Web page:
Use The Guillotine

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I read a great post earlier this week, whose thesis can be summed up as "your startup isn't unique, and it doesn't matter." Adam Ludwin, of RRE Ventures, argued that the success of a startup is not determined by its unique technology or innovation, but rather by the mix of good timing (the market must be ready for it) and good people (solid execution).

This is probably the most important post I have seen, for entrepreneurs, in a long time. Entrepreneurs come from all backgrounds. Technologists usually believe they will succeed because they have something new; salespeople think they will succeed because they can sell better; marketers are convinced success is theirs because they can better manage and penetrate the market.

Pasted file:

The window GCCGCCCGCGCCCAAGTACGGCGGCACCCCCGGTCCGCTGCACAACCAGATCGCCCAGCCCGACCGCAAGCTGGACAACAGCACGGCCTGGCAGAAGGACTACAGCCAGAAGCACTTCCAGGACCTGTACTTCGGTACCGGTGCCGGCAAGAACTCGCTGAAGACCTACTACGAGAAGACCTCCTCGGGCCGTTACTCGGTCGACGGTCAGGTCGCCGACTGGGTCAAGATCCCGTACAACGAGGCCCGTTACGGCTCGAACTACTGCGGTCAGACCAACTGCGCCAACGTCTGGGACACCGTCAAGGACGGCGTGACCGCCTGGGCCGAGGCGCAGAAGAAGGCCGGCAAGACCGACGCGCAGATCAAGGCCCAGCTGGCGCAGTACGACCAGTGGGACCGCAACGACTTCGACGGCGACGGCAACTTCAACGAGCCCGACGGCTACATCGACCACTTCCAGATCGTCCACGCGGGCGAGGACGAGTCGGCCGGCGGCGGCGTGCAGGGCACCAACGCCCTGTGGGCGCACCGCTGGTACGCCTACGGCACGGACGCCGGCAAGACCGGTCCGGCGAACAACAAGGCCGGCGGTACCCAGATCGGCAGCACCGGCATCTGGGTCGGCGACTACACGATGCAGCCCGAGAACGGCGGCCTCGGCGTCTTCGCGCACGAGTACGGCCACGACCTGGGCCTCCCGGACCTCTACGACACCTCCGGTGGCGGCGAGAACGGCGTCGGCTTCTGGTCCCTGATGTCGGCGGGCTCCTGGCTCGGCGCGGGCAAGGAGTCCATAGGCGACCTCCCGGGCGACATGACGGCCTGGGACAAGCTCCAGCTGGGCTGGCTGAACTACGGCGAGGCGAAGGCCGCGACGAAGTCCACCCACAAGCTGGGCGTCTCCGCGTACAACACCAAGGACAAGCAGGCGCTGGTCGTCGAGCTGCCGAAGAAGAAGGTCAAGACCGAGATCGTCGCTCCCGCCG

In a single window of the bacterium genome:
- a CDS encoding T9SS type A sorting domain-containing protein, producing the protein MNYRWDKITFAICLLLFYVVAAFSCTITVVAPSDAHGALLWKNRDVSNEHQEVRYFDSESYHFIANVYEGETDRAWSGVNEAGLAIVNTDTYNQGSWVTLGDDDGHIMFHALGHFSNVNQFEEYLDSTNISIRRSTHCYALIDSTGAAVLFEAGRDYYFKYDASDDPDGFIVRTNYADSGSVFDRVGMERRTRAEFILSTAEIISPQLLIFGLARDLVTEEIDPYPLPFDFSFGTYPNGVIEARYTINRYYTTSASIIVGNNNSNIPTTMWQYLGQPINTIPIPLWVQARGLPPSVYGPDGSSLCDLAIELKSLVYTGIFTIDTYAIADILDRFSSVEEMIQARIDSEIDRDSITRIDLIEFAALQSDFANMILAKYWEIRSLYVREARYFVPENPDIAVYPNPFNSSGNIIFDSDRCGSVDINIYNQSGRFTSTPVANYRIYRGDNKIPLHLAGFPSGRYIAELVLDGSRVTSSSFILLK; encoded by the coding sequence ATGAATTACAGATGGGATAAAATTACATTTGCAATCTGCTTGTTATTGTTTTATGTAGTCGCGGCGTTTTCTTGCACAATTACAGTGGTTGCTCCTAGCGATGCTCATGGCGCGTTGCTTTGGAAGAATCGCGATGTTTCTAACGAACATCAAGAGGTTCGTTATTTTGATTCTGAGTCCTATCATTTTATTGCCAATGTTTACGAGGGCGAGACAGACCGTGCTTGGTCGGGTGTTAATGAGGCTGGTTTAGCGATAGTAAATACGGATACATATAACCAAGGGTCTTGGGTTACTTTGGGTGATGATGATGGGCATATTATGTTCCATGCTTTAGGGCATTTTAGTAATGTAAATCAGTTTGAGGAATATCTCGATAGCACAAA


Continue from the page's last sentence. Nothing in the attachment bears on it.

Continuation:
In the end, all of them are true, and one alone very rarely is. Sure, a very innovative product for which the market is screaming can succeed on the product's merits alone for some time; similarly, slow incumbents that are underserving their markets can be undercut by a startup with existing products and technology but better customer service, pricing and segmentation. But overall, it is about executing on all of the elements.

The biggest danger I have seen is the belief in a "secret sauce," usually technological, that will "guarantee" unique advantage to this startup. Whenever I hear that from an investor, I advise an entrepreneur to stay far away. Investors like that are far more likely to drive too much effort into R&D at the expense of customer service, sales and marketing, and panic at the first sign of a competitor. You may have their cash, but they have your shares and may even be on your board of directors.

The only secret sauce to success in startups is the same as in every other business: execution, with due respect (or not) to Docteur Guillotin, who invented that rather gruesome and often ineffective form of execution, the Guillotine. Get the right product, new or otherwise, in the right market, with the right mix of features (product), market, price and customer service. Execute execute execute.